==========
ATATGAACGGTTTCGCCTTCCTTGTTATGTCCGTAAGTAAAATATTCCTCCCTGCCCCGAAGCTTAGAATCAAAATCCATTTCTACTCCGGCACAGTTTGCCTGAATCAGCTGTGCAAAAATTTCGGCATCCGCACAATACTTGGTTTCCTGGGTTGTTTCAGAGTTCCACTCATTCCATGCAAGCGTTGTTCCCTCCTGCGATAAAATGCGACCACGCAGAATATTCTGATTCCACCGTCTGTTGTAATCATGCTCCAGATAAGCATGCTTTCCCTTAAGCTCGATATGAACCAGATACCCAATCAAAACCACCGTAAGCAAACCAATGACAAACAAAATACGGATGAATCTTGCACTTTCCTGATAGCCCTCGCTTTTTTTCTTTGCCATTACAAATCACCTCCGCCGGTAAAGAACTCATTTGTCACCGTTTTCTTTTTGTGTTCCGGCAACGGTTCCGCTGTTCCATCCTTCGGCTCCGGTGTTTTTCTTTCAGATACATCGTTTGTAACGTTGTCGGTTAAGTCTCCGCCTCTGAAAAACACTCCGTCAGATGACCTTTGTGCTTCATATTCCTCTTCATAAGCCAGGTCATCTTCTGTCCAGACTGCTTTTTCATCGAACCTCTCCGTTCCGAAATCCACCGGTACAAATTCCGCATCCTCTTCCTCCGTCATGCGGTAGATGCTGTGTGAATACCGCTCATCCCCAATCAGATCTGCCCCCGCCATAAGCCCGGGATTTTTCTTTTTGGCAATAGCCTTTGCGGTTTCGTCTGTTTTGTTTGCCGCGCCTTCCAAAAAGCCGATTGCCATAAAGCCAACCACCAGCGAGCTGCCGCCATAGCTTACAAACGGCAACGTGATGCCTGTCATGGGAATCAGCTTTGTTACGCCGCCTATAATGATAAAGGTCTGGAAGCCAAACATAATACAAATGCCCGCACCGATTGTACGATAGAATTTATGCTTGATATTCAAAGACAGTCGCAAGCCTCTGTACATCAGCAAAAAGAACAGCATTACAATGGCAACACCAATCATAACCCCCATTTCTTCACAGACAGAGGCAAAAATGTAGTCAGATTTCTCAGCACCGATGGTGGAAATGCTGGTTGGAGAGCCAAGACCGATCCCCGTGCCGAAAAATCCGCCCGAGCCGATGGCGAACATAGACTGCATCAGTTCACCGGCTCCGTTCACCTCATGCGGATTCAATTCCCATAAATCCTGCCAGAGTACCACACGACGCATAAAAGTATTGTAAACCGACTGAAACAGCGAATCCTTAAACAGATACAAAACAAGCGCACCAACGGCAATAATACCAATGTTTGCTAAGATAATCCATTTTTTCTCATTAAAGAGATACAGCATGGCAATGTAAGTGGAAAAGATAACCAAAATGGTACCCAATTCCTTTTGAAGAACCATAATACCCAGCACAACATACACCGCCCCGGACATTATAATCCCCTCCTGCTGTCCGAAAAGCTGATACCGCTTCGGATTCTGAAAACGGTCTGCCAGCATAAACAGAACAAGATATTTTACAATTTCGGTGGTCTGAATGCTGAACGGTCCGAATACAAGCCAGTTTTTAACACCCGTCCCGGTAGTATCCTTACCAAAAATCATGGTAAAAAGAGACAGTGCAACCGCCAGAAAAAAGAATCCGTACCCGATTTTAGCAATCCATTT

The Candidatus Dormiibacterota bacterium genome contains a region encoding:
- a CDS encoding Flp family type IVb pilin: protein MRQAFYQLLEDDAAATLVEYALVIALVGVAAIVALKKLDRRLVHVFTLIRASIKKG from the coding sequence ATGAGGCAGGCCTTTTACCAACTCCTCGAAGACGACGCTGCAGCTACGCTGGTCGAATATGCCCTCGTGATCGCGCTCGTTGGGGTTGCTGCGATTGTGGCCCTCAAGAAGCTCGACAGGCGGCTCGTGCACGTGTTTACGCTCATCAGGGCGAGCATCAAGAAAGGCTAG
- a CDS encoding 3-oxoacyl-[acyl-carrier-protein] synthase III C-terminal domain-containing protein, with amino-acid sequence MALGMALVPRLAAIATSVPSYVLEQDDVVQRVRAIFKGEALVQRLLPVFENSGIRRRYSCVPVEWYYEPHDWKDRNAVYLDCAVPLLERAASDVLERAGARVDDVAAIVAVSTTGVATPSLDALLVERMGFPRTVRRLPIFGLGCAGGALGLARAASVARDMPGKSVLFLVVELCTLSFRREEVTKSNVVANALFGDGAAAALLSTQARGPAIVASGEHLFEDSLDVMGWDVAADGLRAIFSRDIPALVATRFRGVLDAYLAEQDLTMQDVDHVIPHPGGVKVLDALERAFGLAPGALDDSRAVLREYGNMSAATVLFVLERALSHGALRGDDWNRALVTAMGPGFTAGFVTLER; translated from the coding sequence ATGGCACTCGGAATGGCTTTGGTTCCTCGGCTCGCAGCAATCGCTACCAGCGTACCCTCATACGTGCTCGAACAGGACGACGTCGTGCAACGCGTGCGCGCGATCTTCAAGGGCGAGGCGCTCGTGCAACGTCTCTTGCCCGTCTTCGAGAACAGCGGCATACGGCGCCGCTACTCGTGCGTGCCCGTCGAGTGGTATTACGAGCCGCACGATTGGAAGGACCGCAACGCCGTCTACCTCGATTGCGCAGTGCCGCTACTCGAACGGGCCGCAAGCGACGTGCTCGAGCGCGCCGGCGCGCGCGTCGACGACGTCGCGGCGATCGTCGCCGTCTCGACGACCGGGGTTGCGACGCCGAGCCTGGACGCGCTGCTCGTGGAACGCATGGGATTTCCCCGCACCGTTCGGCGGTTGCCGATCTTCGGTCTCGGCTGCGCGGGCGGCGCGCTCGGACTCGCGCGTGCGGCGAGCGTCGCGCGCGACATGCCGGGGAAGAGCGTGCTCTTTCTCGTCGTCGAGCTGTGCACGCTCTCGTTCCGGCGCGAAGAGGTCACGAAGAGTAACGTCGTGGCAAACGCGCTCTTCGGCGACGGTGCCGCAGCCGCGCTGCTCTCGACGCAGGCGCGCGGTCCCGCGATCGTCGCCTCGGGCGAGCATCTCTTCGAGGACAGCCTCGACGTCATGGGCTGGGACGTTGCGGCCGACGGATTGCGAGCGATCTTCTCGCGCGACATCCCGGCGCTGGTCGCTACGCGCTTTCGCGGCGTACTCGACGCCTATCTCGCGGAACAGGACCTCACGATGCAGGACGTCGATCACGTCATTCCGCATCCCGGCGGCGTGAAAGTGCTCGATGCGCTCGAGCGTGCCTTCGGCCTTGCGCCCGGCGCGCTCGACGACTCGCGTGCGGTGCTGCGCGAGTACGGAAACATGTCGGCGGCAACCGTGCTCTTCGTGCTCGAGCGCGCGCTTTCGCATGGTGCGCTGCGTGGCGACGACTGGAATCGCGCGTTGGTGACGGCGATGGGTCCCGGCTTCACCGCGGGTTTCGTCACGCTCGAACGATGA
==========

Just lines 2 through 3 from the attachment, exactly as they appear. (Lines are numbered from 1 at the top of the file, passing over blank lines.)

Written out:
The Candidatus Dormiibacterota bacterium genome contains a region encoding:
- a CDS encoding Flp family type IVb pilin: protein MRQAFYQLLEDDAAATLVEYALVIALVGVAAIVALKKLDRRLVHVFTLIRASIKKG from the coding sequence ATGAGGCAGGCCTTTTACCAACTCCTCGAAGACGACGCTGCAGCTACGCTGGTCGAATATGCCCTCGTGATCGCGCTCGTTGGGGTTGCTGCGATTGTGGCCCTCAAGAAGCTCGACAGGCGGCTCGTGCACGTGTTTACGCTCATCAGGGCGAGCATCAAGAAAGGCTAG